The Twelve Days of Christmas – OCF Edition

ocf-logoThe other day, we closed out the year with an upbeat story. Not wanting to lose this momentum, we are bringing you another positive story about Orthodox Campus Fellowship. Since we’re still in the Twelve Days of Christmas, it’s a “two-fer.” Please keep this vital ministry in your prayers.



  1. Living in the Spirit. Sermon on the feast of St. Hilarion in Sretensky His Holiness Patriarch Kirill

    On December 28, 2013, on the feast day of Holy Hieromartyr Hilarion (Troitsky), Archbishop of Verea, His Holiness Patriarch Kirill of Moscow and All Russia served the Liturgy in Stretensky Monastery, Moscow. At the end of the service, His Holiness gave a sermon to the faithful.

    Your Eminences and Graces! Worthy Fr. Tikhon, Abbot of this holy monastery! Dear Fathers, brothers, and sisters!

    Today we are celebrating the memory of the holy hierarch Hilarion, Archbishop of Verea, a man who entered into the history of our Church in a particular way. It is remarkable that the Epistle reading for today just happens to be to the Galatians, in which the apostle says some amazing words. We all know them practically by heart—in any case, many would be able to paraphrase these words—but we rarely think about their depth. These are the words: If we live in the Spirit, let us also walk in the Spirit (Gal. 5:25). Not only laypeople, but very often the clergy, even after preparing to give a sermon, pass over this sentence; their reasoning is not pricked by what the apostle says. In fact, this is not a common phrase in any way—the apostle is talking about something very essential and fundamentally important for all people.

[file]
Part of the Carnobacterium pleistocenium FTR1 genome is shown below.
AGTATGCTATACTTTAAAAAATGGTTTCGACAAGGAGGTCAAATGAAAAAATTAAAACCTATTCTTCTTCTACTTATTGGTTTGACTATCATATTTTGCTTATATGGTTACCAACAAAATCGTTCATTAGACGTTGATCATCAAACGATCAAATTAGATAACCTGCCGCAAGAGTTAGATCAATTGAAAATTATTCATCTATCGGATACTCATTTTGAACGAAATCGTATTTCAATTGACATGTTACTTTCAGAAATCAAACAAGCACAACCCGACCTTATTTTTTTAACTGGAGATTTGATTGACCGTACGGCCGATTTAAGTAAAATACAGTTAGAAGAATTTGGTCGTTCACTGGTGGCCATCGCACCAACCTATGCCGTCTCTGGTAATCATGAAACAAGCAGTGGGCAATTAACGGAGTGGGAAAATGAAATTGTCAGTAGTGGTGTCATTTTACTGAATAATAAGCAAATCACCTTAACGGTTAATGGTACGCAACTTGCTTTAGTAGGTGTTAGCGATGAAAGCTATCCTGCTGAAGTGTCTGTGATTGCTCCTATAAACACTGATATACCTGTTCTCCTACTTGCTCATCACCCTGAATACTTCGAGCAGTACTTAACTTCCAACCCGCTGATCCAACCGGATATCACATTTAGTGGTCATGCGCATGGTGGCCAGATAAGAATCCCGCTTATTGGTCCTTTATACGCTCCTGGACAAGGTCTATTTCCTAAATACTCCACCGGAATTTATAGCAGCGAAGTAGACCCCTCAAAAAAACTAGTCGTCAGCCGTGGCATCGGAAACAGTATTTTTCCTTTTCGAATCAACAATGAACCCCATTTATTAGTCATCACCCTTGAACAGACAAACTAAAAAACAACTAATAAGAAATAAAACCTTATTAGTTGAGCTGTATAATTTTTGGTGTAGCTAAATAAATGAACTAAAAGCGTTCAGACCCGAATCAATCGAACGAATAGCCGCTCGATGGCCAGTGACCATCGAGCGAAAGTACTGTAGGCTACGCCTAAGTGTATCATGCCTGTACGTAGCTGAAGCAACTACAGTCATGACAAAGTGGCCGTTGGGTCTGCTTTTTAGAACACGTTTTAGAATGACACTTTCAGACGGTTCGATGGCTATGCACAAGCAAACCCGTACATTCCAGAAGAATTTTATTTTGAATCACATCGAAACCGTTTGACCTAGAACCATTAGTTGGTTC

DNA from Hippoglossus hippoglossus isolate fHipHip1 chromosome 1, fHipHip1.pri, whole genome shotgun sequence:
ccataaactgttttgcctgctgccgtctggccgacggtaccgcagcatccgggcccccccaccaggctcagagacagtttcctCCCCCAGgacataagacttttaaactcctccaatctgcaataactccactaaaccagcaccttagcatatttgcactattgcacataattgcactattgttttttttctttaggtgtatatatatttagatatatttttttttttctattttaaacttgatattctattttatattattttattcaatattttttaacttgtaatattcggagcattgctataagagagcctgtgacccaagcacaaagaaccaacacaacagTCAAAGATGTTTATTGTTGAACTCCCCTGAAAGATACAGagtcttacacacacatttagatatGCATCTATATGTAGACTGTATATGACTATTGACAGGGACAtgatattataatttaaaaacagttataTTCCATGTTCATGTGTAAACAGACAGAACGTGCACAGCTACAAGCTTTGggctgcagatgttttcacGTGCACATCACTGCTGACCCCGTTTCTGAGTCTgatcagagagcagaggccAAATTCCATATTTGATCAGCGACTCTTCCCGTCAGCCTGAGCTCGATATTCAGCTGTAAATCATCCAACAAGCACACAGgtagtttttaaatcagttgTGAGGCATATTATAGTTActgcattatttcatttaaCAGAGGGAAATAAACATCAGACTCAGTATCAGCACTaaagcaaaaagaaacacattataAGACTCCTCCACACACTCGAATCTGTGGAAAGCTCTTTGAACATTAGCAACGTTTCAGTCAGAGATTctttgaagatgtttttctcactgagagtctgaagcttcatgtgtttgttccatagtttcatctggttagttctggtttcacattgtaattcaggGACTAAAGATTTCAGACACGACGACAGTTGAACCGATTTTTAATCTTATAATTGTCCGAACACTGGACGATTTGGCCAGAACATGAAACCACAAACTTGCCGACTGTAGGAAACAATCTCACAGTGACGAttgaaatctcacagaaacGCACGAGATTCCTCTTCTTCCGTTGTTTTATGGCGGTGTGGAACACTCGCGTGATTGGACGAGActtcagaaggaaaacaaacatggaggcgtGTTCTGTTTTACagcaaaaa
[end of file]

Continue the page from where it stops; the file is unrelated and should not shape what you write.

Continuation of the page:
What does it mean to live in the Spirit? In what Spirit? Of course, as he was addressing a Christian community he meant the spirit of Christ, the spirit of the Gospel. If you live according to this spirit, if you call yourself a Christian, then you should also walk in it, behave according to the spirit. Then the apostle talks about what it means to walk in the spirit, and recounts the virtues that are connected with a life corresponding to the Christian spirit.

    But there is a hidden meaning in these words. When the apostle says that we live in the spirit, he is revealing to us the mystery of Divine creation. We all live by the power of the Holy Spirit. It is He Who moved upon the waters during the days of creation, through Him and by His power was the creation made; He accompanied the entire history of the human race. We are all children of the Spirit. We were created by the power of the Holy Spirit, because by this divine energy, this divine power, were created the universe, our earth, and the human race. And if we were created by the power of the Holy Spirit, then we must also walk in the Spirit.

    This is already understandable to many. When people recognize their responsibility to the company where they work, and most importantly to its owner who hired them, they will definitely listen to their director, whatever he is called, and fulfill his instructions. There is nothing amazing about this; if someone violates his superior’s instructions or will, he is fired from the corporation. All of us have the same Superior, the same Master, the same Creator—our Lord and God, who through the power of the Holy Spirit created the world and each one of us. And the apostle reveals to us a great divine mystery: we all live in the spirit because we all come from the Spirit; and we must walk in the spirit, observe the ethics of human common life, this enormous human “corporation”, the past of which goes deep into the ages—and we do not know how much longer mankind has to live. Therefore, the only correct law of life is life in the spirit, and no other law can assume authority over this law.